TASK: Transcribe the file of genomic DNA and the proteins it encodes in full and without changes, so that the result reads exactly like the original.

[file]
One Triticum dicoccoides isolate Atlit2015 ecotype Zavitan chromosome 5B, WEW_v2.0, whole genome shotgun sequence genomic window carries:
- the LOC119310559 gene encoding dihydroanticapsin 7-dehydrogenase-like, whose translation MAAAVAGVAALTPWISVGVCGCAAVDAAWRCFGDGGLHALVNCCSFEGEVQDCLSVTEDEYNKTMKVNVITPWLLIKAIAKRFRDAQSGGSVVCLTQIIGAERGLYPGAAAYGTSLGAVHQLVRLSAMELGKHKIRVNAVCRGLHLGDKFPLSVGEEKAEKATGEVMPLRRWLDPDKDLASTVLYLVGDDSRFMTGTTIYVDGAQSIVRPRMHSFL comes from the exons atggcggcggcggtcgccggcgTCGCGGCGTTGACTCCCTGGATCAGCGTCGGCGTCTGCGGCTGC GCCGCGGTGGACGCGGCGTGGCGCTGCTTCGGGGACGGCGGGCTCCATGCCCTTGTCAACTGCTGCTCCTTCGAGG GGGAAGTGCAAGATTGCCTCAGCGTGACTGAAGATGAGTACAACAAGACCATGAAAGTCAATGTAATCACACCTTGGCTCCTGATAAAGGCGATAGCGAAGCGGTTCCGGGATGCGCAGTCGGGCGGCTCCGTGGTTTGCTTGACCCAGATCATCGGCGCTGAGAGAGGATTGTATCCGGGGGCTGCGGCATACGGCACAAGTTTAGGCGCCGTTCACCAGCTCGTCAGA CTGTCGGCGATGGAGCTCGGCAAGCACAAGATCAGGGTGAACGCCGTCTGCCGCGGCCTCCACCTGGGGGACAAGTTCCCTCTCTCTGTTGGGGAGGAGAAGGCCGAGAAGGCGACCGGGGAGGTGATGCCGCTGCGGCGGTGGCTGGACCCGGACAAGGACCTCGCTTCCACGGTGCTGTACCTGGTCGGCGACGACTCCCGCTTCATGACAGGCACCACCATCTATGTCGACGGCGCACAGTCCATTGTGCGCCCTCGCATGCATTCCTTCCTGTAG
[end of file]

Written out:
One Triticum dicoccoides isolate Atlit2015 ecotype Zavitan chromosome 5B, WEW_v2.0, whole genome shotgun sequence genomic window carries:
- the LOC119310559 gene encoding dihydroanticapsin 7-dehydrogenase-like, whose translation MAAAVAGVAALTPWISVGVCGCAAVDAAWRCFGDGGLHALVNCCSFEGEVQDCLSVTEDEYNKTMKVNVITPWLLIKAIAKRFRDAQSGGSVVCLTQIIGAERGLYPGAAAYGTSLGAVHQLVRLSAMELGKHKIRVNAVCRGLHLGDKFPLSVGEEKAEKATGEVMPLRRWLDPDKDLASTVLYLVGDDSRFMTGTTIYVDGAQSIVRPRMHSFL comes from the exons atggcggcggcggtcgccggcgTCGCGGCGTTGACTCCCTGGATCAGCGTCGGCGTCTGCGGCTGC GCCGCGGTGGACGCGGCGTGGCGCTGCTTCGGGGACGGCGGGCTCCATGCCCTTGTCAACTGCTGCTCCTTCGAGG GGGAAGTGCAAGATTGCCTCAGCGTGACTGAAGATGAGTACAACAAGACCATGAAAGTCAATGTAATCACACCTTGGCTCCTGATAAAGGCGATAGCGAAGCGGTTCCGGGATGCGCAGTCGGGCGGCTCCGTGGTTTGCTTGACCCAGATCATCGGCGCTGAGAGAGGATTGTATCCGGGGGCTGCGGCATACGGCACAAGTTTAGGCGCCGTTCACCAGCTCGTCAGA CTGTCGGCGATGGAGCTCGGCAAGCACAAGATCAGGGTGAACGCCGTCTGCCGCGGCCTCCACCTGGGGGACAAGTTCCCTCTCTCTGTTGGGGAGGAGAAGGCCGAGAAGGCGACCGGGGAGGTGATGCCGCTGCGGCGGTGGCTGGACCCGGACAAGGACCTCGCTTCCACGGTGCTGTACCTGGTCGGCGACGACTCCCGCTTCATGACAGGCACCACCATCTATGTCGACGGCGCACAGTCCATTGTGCGCCCTCGCATGCATTCCTTCCTGTAG